Once a patient has been registered into the program, they are placed in the BC Cancer Agency’s centralized colon screening registry, which will send rescreening reminders to program participants and their family physicians at the appropriate interval. Regular screening at age 50 is key to preventing colon cancer.

Regular colon cancer screening saves lives in two ways – preventing colon cancer by finding and removing polyps before they turn into cancer and finding cancers early when there are more treatment options and better outcomes.

One of the benefits of this organized approach to colon screening is the development and implementation of quality assurance measures which allow for the monitoring and improvement of program performance and patient outcomes.

The Colon Screening Program builds on the experiences of the Colon Check® pilot, which ran in a number of BC communities from 2009 to 2013.

NOTE: Colon Check® participants will be transitioned to the new Colon Screening Program  and notified by the BC Cancer Agency at the appropriate interval and will be asked to see their family doctor regarding re-screening.

The Colon Screening Program is a joint effort by the Ministry of Health; the BC Cancer Agency, an agency of the Provincial Health Services Authority; Regional Health Authorities.

The Colon Screening Program is authorized to collect personal information under the authority of section 26 (c) of BC’s Freedom of Information and Protection of Privacy Act. The information is used to support patient flow through the screening process, advise patients of results, remind GPs and patients when the patient is due for rescreening or followup, quality assurance and performance monitoring of the screening process. Any questions regarding the collection of the information can be directed to the Operations Director, Cancer Screening (Address: 801-686 W. Broadway, Vancouver, BC, V5Z1G1, Phone: 1-877-702-6566, Email: screening@bccancer.bc.ca)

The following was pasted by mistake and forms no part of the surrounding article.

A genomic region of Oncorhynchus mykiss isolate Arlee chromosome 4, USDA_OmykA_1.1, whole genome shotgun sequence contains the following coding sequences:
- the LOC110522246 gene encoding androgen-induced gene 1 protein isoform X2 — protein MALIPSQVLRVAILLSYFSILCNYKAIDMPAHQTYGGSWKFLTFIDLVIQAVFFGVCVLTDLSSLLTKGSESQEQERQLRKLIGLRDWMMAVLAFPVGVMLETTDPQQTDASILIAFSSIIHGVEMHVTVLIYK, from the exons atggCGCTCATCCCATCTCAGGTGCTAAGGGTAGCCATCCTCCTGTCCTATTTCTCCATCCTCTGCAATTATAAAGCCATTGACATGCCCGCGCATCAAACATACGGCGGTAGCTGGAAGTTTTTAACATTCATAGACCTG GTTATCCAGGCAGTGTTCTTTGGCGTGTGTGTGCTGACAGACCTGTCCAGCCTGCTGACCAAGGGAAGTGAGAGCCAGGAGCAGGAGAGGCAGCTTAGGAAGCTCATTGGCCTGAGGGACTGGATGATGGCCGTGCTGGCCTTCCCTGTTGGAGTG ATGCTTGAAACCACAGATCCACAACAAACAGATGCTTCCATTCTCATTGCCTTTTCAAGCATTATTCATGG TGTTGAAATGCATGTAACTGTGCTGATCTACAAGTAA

* The program is currently not available in the North.
 
The Colon Check® pilot, a population-based screening program for colorectal cancer, was launched in 2009 in 3 BC communities- Penticton, Powell River and Vancouver. The pilot has been very successful and to date has completed over 20,000 screens and identified over 55 patients with cancer in the 3 communities. Pre-cancerous lesions have also been removed in hundreds of patients.

The new Colon Screening Program builds on the experiences of the pilot in an effort to develop a more accessible, affordable and sustainable screening program model that would work for individuals no matter where in BC they live.

When does the Colon Check® pilot end?
The Colon Check pilot has now ended. All Colon Check patients have been transitioned to the new Colon Screening Program.

What do I do if I want to get screened for colon cancer after April 1, 2013?
Talk to your doctor about participating in the Colon Screening Program. For more information on how to get tested click here.

How is the new Provincial Colon Screening Program different from the Colon Check® pilot?
Many aspects of the pilot will carry over into the new program, including the use of the fecal immunochemical test (FIT). The key difference is that you will now need to go see your doctor for an order form to pick-up a FIT kit from participating laboratories.

What do I do if I’m a Colon Check® participant waiting to be recalled for my next screening?
You will be notified by the BC Cancer Agency at the appropriate interval by mail to see your family doctor regarding re-screening.

If I still have my Colon Check® test kit, can I use it and drop-it off to be processed?
An unused Colon Check test kit expires 6 months from the date of pick-up. Check the expiry date on the test. If the test is still valid, you can drop it off at one of the laboratories listed in the instructions provided in your FIT.

Now that the pilot has ended, what will happen to the sample I recently dropped off?
If your sample was dropped off prior to the pilot ending, it will be processed as per usual. If your results are normal they will be mailed to you, if they are abnormal we will arrange for a coordinator affiliated with the pilot to discuss follow-up options with you.
 

SOURCE: Get Screened ( )